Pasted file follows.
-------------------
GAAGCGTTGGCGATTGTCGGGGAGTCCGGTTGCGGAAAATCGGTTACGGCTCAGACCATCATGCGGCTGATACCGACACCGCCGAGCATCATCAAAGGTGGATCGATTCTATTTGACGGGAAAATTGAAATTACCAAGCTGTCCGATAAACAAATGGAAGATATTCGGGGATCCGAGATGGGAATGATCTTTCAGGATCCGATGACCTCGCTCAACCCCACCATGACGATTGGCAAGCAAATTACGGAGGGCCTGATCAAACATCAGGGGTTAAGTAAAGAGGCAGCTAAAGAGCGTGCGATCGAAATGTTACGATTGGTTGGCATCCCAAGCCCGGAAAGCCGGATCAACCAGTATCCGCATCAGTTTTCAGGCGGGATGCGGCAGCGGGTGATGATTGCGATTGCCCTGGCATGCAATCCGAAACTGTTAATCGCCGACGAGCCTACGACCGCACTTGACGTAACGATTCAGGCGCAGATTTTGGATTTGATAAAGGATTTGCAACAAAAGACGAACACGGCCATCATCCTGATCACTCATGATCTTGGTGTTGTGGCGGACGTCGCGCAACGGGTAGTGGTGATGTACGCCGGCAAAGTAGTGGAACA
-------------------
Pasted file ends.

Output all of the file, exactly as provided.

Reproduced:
GAAGCGTTGGCGATTGTCGGGGAGTCCGGTTGCGGAAAATCGGTTACGGCTCAGACCATCATGCGGCTGATACCGACACCGCCGAGCATCATCAAAGGTGGATCGATTCTATTTGACGGGAAAATTGAAATTACCAAGCTGTCCGATAAACAAATGGAAGATATTCGGGGATCCGAGATGGGAATGATCTTTCAGGATCCGATGACCTCGCTCAACCCCACCATGACGATTGGCAAGCAAATTACGGAGGGCCTGATCAAACATCAGGGGTTAAGTAAAGAGGCAGCTAAAGAGCGTGCGATCGAAATGTTACGATTGGTTGGCATCCCAAGCCCGGAAAGCCGGATCAACCAGTATCCGCATCAGTTTTCAGGCGGGATGCGGCAGCGGGTGATGATTGCGATTGCCCTGGCATGCAATCCGAAACTGTTAATCGCCGACGAGCCTACGACCGCACTTGACGTAACGATTCAGGCGCAGATTTTGGATTTGATAAAGGATTTGCAACAAAAGACGAACACGGCCATCATCCTGATCACTCATGATCTTGGTGTTGTGGCGGACGTCGCGCAACGGGTAGTGGTGATGTACGCCGGCAAAGTAGTGGAACA